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This corn crop could be yours

Farmland rental rates in the district going up

September 1, 2008


This corn crop could be yours

Image: Farmland for Rent Sign Although not as attention grabbing as the big dollar signs growing on every acre of farmland in the Ninth District, another farmland trend might have lasting consequences. Over the past several years, as land values have grown, so has the amount of acreage being rented by farmers.

For example, in the 26 Wisconsin counties that are part of the Ninth District, the portion of cropland rented jumped 10 percentage points between 2001 and 2007. The same pattern holds, in differing magnitudes, throughout the district with respect to both cropland and pastureland. The sole exception is Wisconsin pastureland, where rented acreage fell slightly (see chart).

Chart: Percent of Cropland Rented

There are several reasons for this shift toward renting, but most can be traced back to the accelerating farmland values. From 2001 to 2007, nonirrigated cropland values grew over 50 percent in every district state and almost three times that amount in South Dakota (see the July 2008 fedgazette for a more complete discussion of farmland purchase and rental values). That’s nice for landowners, but it creates strong economic incentives for renting, from the perspective of both the owner and a prospective renter.

“Many farmers have owned their land for years, and may have purchased it for five dollars an acre. That same acre would now sell for thousands,” said John Youngberg, vice president of government affairs for the Montana Farm Bureau Association. The capital gains tax creates a “huge incentive” for farmers to rent their land, rather than sell and lose much of the equity in taxes. The new kid on the block has the opposite problem. Economies of scale demand expansion, but the capital constraint is a big problem for the young farmer.

Good old economic self-interest might not be the only force at work, however. “Some older people are certainly interested in helping the next generation get their start,” said Scott VanderWal, president of the South Dakota Farm Bureau. This altruistic response, exhibited through friendly rental agreements, might also help explain why rental rates have not risen as quickly as farmland values.

Still, that doesn’t explain the diversity in land rental rates among district states. North Dakota and Montana offer a good example. In 2007, nearly 70 percent of North Dakota cropland was rented; at the other end of the spectrum, less than half of Montana cropland was cultivated by a renter. North Dakota pastureland is also more likely to be rented than that in Montana, with pastureland rental acreage about 10 percentage points lower than cropland in both states.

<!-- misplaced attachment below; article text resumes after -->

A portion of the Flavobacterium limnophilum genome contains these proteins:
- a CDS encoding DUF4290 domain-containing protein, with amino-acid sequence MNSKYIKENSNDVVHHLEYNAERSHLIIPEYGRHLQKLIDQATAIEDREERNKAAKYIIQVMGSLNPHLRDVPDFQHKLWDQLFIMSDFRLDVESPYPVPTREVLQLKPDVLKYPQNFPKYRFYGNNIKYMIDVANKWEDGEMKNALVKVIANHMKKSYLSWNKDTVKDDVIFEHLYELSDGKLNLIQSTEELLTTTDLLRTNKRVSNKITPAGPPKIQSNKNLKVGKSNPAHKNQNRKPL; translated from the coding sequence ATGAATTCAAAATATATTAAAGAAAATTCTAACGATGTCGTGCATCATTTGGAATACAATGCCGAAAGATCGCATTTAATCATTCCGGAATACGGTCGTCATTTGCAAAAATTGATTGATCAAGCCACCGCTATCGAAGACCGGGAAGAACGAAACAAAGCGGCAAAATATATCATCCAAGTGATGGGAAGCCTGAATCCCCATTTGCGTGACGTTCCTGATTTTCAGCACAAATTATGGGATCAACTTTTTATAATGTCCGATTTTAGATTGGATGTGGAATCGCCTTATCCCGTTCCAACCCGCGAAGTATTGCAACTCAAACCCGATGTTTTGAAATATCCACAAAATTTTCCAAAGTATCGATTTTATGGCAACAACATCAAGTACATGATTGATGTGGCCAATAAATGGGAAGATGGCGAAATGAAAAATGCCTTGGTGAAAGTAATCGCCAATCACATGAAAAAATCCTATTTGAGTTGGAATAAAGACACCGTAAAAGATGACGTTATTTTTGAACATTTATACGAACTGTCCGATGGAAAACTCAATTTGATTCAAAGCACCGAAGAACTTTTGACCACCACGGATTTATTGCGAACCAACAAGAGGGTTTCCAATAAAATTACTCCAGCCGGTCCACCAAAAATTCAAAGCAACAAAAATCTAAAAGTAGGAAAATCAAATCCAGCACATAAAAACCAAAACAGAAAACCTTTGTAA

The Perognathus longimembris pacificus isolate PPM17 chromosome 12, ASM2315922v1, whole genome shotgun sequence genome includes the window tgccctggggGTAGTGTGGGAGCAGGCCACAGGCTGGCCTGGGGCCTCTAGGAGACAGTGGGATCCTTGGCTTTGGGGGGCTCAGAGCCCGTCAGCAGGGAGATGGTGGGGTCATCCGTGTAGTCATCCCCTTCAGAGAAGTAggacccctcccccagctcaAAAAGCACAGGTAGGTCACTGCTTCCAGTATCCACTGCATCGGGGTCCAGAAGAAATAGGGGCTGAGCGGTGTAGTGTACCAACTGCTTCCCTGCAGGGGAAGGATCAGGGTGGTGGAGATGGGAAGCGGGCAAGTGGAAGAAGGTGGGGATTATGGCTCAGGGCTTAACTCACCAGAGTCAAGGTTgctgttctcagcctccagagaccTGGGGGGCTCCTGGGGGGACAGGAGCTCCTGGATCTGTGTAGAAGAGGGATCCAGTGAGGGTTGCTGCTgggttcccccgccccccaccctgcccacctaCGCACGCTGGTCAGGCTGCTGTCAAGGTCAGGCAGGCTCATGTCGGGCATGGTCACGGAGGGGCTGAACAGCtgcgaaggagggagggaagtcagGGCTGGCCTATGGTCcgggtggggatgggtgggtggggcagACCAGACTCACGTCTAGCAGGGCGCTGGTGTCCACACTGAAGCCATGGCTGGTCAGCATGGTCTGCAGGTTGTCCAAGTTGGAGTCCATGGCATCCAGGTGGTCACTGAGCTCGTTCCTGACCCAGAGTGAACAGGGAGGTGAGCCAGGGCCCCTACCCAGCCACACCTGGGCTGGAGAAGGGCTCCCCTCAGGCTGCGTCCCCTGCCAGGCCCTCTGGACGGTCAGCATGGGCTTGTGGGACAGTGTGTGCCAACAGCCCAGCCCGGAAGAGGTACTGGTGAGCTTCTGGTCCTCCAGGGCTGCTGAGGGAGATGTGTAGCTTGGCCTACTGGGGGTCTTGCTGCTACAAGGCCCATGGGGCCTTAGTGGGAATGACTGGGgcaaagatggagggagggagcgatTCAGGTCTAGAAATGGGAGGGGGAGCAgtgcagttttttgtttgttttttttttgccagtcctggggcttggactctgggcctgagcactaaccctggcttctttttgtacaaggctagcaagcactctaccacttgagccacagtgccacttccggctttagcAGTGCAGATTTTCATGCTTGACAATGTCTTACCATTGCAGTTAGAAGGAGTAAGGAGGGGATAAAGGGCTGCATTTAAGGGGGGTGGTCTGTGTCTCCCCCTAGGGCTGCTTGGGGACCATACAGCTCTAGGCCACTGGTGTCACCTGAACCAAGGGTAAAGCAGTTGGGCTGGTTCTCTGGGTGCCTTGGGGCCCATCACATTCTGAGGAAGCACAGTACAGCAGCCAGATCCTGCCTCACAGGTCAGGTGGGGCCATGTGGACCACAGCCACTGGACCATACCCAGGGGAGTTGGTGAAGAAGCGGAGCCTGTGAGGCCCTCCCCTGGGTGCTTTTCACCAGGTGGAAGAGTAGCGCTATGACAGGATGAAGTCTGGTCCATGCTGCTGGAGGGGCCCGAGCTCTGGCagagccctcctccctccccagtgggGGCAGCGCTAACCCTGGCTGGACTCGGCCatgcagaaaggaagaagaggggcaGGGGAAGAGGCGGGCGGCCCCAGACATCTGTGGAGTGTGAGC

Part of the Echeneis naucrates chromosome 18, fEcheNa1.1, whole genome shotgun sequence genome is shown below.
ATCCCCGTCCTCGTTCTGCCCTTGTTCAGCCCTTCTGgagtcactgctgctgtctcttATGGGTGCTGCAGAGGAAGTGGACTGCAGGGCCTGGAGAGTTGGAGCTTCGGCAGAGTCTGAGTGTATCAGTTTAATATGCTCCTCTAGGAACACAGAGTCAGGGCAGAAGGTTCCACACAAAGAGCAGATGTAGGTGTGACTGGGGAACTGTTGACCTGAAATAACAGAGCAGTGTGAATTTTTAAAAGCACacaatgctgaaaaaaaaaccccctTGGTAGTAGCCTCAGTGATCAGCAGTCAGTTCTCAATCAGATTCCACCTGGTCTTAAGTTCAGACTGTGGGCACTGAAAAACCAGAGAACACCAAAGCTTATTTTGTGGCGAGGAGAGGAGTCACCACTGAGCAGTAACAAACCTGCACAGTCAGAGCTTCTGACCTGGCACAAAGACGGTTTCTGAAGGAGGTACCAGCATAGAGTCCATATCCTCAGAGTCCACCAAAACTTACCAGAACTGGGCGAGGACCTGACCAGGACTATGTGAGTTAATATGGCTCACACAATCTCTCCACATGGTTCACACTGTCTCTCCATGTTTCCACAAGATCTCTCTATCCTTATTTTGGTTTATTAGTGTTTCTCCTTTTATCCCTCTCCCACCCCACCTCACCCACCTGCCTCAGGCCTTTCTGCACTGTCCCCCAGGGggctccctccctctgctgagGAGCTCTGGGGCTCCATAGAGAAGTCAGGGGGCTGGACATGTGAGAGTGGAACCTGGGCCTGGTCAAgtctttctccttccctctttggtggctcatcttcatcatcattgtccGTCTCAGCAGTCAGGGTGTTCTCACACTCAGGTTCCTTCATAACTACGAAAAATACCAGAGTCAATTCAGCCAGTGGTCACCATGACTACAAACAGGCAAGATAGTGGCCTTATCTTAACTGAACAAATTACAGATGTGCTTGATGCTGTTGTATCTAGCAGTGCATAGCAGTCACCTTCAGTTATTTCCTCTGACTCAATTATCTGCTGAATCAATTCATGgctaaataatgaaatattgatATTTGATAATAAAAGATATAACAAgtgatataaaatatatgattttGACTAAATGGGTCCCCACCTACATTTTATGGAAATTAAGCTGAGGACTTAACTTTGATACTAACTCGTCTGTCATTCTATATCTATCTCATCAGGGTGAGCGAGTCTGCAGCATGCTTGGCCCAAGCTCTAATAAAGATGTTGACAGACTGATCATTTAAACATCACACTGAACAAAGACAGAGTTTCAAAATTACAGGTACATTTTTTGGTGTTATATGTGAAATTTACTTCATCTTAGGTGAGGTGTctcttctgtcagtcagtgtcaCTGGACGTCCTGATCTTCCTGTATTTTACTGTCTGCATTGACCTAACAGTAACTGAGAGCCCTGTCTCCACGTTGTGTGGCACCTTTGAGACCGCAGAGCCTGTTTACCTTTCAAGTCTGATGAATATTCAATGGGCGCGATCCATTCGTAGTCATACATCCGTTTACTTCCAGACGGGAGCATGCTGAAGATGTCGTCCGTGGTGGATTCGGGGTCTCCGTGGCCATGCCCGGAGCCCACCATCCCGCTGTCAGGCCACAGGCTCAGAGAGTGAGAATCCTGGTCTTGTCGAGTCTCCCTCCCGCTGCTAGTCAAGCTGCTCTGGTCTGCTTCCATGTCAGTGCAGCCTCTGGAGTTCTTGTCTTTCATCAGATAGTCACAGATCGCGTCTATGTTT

Chart: Percent of Pastureland Rented

The source of that variability across states is difficult to pinpoint. It likely has to do with the proportion of landowners in each state who are nonfarmers or retired farmers, but such records are not available to investigate. High commodity prices have given farmers the financial ability to expand, which would likely reduce land rentals. But since 2001, the shift toward more renting suggests that many landowners prefer to hold onto their farmland.

In some cases, it’s family land, and the reasons to keep it as such are “as much cultural as economic,” according to Dwight Aakre, an extension farm management specialist at North Dakota State University. Though crop prices have made farming profitable again, the cattle business is in the water trough. “It’s hard to imagine why someone would want to be in the cattle business for strictly economic reasons,” said Aakre.

But it’s not hard to figure out why people want to be in the land business. Tom Isern is a professor of history at North Dakota State University, where he studies the North American Great Plains, but he bills himself as a “prairie person, landowner, farmer and sportsman.” Isern believes the emotional attachment to hang onto the family farm is not particularly important. People want to hang onto land for different reasons, but mostly because they “still have great faith in the value of land.”

That “hold” strategy is a hard one to argue with. Farmland values have been steadily rising, and the recent boom in commodity prices is giving landowners better leverage to increase rents and extend their investment winning streak. There is also the unknown future value, made all the more apparent in North Dakota by a recent oil boom and the possibility of carbon sequestration. Continued demand for farmland for recreational uses will also help keep land values up, Isern believes. “As long as there are dentists in Kansas City looking for a place to hunt pheasant, land values in the plains to the west are not likely to fall.”

And as long as landowners—farmers and nonfarmers alike—are seeing good returns from their land, “for rent” signs might continue to dot the landscape.